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Zongzi :
The Tastes Of Generations Within Canada - Continued

Throwing Zongzi into a river is not common in today's world but the tradition lives on in some rural villages in China.

For Fung Hi Eng and other Chinese Canadians, making zongzi not only meant remembering the death of Qu Yuan or fulfilling long standing Chinese tradition, it was an exercise in defining their identity, not just as Chinese, but also as members of regional towns and villages back at home. It didn’t matter that the cost of ingredients to make Zongzi were high, in much the same way as mooncakes, zongzi were also commonly given as gifts and were purely for the consumption of Chinese to instil nostalgia and humility.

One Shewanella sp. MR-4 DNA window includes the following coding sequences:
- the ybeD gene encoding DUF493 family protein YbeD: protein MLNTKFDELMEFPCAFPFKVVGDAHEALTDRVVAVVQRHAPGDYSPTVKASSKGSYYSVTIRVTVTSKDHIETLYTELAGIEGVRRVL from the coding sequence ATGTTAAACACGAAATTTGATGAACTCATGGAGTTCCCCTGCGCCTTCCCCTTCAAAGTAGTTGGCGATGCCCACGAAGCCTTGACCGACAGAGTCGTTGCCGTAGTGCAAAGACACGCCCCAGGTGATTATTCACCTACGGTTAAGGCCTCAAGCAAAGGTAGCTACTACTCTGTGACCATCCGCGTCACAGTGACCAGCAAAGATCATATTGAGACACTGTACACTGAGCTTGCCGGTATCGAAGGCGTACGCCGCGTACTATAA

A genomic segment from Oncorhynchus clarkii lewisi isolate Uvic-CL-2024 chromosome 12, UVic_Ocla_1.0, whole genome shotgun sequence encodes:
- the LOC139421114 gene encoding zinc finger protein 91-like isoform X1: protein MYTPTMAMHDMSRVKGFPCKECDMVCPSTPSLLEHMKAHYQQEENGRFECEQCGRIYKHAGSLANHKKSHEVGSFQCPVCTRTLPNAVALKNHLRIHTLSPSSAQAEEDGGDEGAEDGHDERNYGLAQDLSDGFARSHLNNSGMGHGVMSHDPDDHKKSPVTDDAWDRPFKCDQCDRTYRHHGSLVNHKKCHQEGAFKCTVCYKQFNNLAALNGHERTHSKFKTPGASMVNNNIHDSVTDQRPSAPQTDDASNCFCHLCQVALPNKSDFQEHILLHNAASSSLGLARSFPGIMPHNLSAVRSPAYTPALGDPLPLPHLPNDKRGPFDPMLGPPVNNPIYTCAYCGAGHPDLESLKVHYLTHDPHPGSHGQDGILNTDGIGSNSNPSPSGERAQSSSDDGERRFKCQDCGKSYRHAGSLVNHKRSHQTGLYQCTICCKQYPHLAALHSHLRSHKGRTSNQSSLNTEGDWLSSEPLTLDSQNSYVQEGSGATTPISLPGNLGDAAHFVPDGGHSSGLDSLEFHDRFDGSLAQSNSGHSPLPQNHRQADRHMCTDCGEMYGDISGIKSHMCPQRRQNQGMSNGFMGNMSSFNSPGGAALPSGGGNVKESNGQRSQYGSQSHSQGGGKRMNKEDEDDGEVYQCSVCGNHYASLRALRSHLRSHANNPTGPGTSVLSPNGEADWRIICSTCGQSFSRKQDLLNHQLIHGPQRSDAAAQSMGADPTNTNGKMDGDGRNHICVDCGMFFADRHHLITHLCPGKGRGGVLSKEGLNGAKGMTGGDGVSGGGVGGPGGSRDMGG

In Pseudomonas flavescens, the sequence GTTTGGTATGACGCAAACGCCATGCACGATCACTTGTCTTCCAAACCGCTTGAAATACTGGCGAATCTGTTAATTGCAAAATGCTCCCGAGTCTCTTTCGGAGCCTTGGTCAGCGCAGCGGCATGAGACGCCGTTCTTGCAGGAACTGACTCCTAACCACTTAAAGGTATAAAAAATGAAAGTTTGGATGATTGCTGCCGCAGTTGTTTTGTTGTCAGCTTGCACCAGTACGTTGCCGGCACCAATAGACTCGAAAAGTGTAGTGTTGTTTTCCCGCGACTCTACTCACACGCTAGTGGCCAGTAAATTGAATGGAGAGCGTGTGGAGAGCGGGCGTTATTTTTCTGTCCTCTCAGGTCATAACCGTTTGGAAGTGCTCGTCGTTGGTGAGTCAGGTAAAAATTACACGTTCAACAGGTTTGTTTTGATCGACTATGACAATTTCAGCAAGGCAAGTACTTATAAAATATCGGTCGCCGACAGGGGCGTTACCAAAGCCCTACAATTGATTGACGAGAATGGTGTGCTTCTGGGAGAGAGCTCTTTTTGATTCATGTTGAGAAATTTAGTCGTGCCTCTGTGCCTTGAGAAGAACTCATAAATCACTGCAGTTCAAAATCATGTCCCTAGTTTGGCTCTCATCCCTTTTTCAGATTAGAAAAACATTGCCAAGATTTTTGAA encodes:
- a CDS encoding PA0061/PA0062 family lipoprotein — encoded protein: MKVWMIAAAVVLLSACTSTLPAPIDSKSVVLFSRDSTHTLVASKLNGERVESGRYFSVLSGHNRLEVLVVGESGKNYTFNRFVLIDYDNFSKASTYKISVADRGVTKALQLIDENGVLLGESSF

In many ways, zongzi and mooncakes are in vast contrast to the other foods prepared by Chinese Canadian restaurants and families. In public, Chinese Canadians prepared dishes targeted for the consumption of white Canadians, but privately, were heavily reluctant to eat their own westernized creations, preferring to cling to the tradition and customs associated with time-honoured festival foods.


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Making Zongzi is a long and labour intensive task which involves soaking bamboo leaves in water.
Wrapping and adding items into a Zongzi varies depending on family and region in China.
Despite technically being a festival food, Zongzi is often sold year round by merchants and food companies.

Tradition Item